Major Problem Reported with 401K Auto Enrollment

The finding is part of a new study from academic economists

401k, debt, auto-enrollment, retirementUnintended consequences could offset gains.

The benefits of automatic enrollment in 401ks are all but a given, and a major reason Richard Thaler, a behavioral economist at the University of Chicago, won last year’s Nobel Prize in economics. But now new research has arrived that could wreck it all.

“Automatic enrollment has pushed millions of people who weren’t previously saving for retirement into 401(k)-style plans,” The Wall Street Journal reported Friday. “But many of these workers appear to be offsetting those savings over the long term by taking on more auto and mortgage debt than they otherwise would have.”

The finding is part of a new study from academic economists to be presented Saturday at the American Economic Association’s annual meeting in Philadelphia.

Sure to shake up what many thought were well-established facts within the 401k savings industry, the paper did note that there is a bit of good news.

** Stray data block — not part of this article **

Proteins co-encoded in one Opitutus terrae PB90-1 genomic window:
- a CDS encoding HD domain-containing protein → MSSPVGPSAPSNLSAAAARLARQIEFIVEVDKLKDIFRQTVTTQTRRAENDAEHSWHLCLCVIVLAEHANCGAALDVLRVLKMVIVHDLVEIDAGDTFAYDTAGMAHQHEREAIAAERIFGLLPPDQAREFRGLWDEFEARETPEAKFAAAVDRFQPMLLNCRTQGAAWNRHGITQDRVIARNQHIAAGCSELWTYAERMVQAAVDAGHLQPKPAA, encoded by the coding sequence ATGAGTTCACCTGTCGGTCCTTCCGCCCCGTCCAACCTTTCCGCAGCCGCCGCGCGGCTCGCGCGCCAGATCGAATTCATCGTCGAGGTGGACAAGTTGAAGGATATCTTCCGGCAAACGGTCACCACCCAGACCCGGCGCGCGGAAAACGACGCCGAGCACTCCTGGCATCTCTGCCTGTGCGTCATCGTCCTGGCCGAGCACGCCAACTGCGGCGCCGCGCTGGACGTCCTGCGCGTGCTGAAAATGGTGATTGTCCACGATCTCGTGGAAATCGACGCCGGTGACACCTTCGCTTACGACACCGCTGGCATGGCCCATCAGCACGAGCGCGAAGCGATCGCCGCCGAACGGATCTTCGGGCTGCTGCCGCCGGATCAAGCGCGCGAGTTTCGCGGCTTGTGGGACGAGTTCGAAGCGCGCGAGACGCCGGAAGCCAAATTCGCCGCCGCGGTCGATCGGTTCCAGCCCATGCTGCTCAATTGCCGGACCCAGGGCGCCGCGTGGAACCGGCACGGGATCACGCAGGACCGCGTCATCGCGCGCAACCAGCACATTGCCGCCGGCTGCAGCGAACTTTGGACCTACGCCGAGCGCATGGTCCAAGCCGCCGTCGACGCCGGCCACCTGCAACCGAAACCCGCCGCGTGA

While auto and mortgage debt increase, “the study finds no evidence that people who are auto-enrolled are running up more credit-card debt than employees who are required to sign up for a 401k on their own. Nor is the extra debt auto-enrolled employees take on causing their credit scores to deteriorate.”

Some of the added debt may even boost participants’ net worth over the long run, the study says, pointing to mortgage debt as an example.

“Our conclusion is that people who are auto-enrolled do eventually take on more debt,” one of the paper’s co-authors, James Choi, a professor of finance at the Yale School of Management, told the Journal. “But they don’t take on more of the kind of debt that would be clearly worrisome,” such as credit-card debt, second mortgages or installment loans, which often charge higher interest rates and are typically used to purchase consumer goods rather than assets.”

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